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healing love psychology Relationships Toxic Relationships Uncategorized

Your Relationships Are Avoided Mirrors

You can’t stay up in the sky forever. Is that what you thought? Or were you so high you forgot to consider the inevitable come down?

That’s what happens when you date an emotionally unavailable partner. It’s not a “normal” heartbreak, leaving a conventional mess, because it was never healthy. And I get it, he was unavailable, it’s him, not you….well, not exactly.

You’re also emotionally unavailable– it just doesn’t seem that way because your unavailability plays out differently. Emotional suppression and avoidance are not the only indicating traits. If you continue to date partners who fall within that category, it’s because your unavailability is approached and exhibited contrary to theirs.

This polar opposition forms a dysfunctional sense of balance, which is why you’re attracted to avoidant men and they’re attracted to you.

If you’re falling in the same trap a hundred times, there’s a lesson you’re not learning. Whether you believe it or not, you were presented a mirror, and each time it was deflected. How do I know this? Because nothing is different. It’s the same partner, different face.

Ignoring the role you played is easy. when you’re doing the heavy lifting to make the relationship work, therefore, you’r the available partner and he’s not. It’s not that simple.

Available people don’t date unavailable people, and if they do, when their partner begins behaving like someone they don’t know- it’s a door slam in the face and goodbye.Why would they stay to watch the rest play out? That sneak peak was informative enough. This isn’t the Jerry Springer show, and besides, there’s more favorable forms of entertainment than that shit.

You staying to fix or change someone else= unavailability.

Why? You believe you can. You’re blind to the facts. You’re emotionally invested and emotions distort the truth.

The facts/ the truth = the real story.

An available person would see the story for what it is, regardless of their emotions. A person who’s experienced healthy, loving relationships has an overall positive self-image, knowing damn well what isn’t tolerable.

An unavailable person will fabricate and re-write the story until it’s favorable. “I can change him. I just need to work harder.” Meanwhile, you moving closer, pushes him further. *Kills all feelings* If he’s not comfortable with emotions, why would he be with yours? Because that became your story.

“He loves me. He said he never felt this way about someone before so I must mean something special. I just need to prove it.”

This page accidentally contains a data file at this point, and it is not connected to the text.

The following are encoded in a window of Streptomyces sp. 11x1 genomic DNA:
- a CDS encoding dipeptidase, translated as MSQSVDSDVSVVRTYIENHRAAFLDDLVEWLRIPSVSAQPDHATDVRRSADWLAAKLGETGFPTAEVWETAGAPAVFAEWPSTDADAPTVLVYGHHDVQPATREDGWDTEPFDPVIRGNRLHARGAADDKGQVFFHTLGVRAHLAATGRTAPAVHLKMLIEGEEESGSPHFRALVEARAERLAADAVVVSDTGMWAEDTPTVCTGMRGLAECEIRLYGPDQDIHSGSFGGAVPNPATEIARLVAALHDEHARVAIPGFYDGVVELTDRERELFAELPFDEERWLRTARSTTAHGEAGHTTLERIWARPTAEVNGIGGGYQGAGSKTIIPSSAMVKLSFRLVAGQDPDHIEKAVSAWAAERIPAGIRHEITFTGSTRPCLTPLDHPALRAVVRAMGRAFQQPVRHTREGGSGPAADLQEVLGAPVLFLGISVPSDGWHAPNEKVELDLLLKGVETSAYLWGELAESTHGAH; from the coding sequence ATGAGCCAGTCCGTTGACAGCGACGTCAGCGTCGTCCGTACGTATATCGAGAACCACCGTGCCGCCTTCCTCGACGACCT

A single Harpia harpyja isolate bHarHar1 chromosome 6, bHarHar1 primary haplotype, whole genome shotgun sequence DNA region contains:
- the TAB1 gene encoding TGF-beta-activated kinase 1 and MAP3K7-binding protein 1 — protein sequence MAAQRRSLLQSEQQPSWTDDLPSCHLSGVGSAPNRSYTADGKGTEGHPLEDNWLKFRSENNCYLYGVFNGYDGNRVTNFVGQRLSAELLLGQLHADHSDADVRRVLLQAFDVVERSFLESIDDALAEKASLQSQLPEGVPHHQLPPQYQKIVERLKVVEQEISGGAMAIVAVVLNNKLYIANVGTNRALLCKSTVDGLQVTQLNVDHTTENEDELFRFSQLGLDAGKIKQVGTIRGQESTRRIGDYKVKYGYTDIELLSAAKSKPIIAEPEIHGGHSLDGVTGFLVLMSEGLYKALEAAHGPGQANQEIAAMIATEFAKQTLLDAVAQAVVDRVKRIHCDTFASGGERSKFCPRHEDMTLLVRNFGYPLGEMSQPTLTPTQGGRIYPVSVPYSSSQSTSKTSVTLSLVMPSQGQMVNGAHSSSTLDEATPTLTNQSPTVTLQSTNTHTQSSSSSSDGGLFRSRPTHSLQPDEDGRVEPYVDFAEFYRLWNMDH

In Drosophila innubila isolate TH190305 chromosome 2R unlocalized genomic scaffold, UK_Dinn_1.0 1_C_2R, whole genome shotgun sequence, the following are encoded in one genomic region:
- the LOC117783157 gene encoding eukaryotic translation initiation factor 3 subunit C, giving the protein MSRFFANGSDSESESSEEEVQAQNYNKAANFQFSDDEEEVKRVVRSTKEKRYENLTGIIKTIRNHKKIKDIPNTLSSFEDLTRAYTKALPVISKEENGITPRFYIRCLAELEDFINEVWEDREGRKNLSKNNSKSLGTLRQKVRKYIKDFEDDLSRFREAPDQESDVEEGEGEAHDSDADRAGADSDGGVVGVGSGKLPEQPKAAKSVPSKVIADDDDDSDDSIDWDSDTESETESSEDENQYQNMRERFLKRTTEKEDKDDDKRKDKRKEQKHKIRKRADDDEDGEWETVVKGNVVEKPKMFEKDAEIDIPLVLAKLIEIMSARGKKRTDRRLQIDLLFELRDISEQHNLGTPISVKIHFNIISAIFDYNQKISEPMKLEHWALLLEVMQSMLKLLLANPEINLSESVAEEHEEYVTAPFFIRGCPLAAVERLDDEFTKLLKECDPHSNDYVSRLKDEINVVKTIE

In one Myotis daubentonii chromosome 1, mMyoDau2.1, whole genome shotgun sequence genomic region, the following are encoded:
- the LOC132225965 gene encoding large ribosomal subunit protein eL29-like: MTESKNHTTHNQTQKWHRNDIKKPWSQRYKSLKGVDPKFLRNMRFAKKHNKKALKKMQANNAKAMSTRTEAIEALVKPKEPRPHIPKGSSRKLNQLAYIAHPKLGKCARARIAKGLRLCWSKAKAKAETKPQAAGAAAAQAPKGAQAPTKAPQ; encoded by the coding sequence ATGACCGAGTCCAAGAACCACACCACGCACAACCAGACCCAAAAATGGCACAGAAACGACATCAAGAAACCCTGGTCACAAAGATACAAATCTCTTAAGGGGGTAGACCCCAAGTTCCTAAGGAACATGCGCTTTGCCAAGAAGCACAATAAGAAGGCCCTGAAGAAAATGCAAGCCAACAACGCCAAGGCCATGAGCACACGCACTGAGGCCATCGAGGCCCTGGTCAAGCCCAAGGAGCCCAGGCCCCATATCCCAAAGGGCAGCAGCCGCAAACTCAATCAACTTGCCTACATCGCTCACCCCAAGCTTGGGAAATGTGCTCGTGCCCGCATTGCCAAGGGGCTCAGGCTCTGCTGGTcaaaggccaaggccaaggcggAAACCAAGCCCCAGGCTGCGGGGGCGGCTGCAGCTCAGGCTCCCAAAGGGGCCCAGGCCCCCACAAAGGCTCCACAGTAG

Unfortunately, in a budding romance, avoidant men make all women feel that way. I’m not saying it was a lie, but during the initial stage, it’s likely he always feels that way. It’s new, exciting, and lacks expectation, which for him = perfection.

No real commitment = no need to suppress emotions

When called out for behaving inconsistently, he then begins to withdraw and suppress.

A negative emotion = disconnection.

Avoidant men leave and return- a predictable pattern, which speaks for itself, but that truth is distorted because you re-wrote the story, remember? I know, “He said he regrets it and that he misses you.” And you believe those words, regardless if he meant it, because that consists with the story you’re telling.

If you stay with a partner who’s minimally committed, inconsiderate, and behaves selfishly, you’re not as available as you think. When he retreats away from you, it prevents a deeper relationship from forming. If you’ve been ignoring the men who can give you that, is it a coincidence or a deeper issue?

Are you chasing after an unavailable partner because you’re used to the emotional highs and lows? When it’s good, you feel good, and when it’s bad, you feel really bad, and now, you don’t just want that high, you need it to feel normal. More often than that, we accept the love we think we deserve.

If you’re familiar with unpredictable and inconsistent love, then that becomes your normal, hence why that “mirror,” is difficult to see. Chasing a person or thing that’s not good for you, is really just a way of escaping yourself.

Why are you escaping your own reflection?

Look. What do you see?

-Jessica Bruno LMHC

By Jessica Bruno

I'm an an aspiring author, as well as a psychotherapist. I obtained my masters in Mental Health Counseling, Applied Psychology from New York University. I enjoy challenging conventional schools of thought and discussing the "hard stuff," with candor and humor. The world is a canvas, why be boring and paint inside the lines?

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